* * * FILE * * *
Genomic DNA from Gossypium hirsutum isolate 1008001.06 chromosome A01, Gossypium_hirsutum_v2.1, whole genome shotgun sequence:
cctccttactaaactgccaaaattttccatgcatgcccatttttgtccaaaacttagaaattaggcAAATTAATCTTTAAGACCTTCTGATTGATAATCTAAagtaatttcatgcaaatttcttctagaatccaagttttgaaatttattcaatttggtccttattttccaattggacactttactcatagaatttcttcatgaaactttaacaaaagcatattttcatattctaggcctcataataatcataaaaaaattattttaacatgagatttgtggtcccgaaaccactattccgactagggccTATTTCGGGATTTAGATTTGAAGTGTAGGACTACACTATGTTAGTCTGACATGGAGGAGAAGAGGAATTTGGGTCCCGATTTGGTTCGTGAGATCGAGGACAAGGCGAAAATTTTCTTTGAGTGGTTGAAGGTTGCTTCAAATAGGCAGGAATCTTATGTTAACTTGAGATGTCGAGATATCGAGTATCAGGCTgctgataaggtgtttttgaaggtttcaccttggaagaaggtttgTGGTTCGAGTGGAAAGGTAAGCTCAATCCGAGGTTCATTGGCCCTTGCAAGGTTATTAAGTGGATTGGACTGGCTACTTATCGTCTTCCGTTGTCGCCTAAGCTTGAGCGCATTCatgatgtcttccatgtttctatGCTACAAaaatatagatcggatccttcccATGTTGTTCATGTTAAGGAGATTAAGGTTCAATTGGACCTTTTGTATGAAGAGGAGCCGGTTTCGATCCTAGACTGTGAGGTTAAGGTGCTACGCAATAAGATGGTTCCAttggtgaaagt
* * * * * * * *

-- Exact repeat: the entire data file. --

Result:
Genomic DNA from Gossypium hirsutum isolate 1008001.06 chromosome A01, Gossypium_hirsutum_v2.1, whole genome shotgun sequence:
cctccttactaaactgccaaaattttccatgcatgcccatttttgtccaaaacttagaaattaggcAAATTAATCTTTAAGACCTTCTGATTGATAATCTAAagtaatttcatgcaaatttcttctagaatccaagttttgaaatttattcaatttggtccttattttccaattggacactttactcatagaatttcttcatgaaactttaacaaaagcatattttcatattctaggcctcataataatcataaaaaaattattttaacatgagatttgtggtcccgaaaccactattccgactagggccTATTTCGGGATTTAGATTTGAAGTGTAGGACTACACTATGTTAGTCTGACATGGAGGAGAAGAGGAATTTGGGTCCCGATTTGGTTCGTGAGATCGAGGACAAGGCGAAAATTTTCTTTGAGTGGTTGAAGGTTGCTTCAAATAGGCAGGAATCTTATGTTAACTTGAGATGTCGAGATATCGAGTATCAGGCTgctgataaggtgtttttgaaggtttcaccttggaagaaggtttgTGGTTCGAGTGGAAAGGTAAGCTCAATCCGAGGTTCATTGGCCCTTGCAAGGTTATTAAGTGGATTGGACTGGCTACTTATCGTCTTCCGTTGTCGCCTAAGCTTGAGCGCATTCatgatgtcttccatgtttctatGCTACAAaaatatagatcggatccttcccATGTTGTTCATGTTAAGGAGATTAAGGTTCAATTGGACCTTTTGTATGAAGAGGAGCCGGTTTCGATCCTAGACTGTGAGGTTAAGGTGCTACGCAATAAGATGGTTCCAttggtgaaagt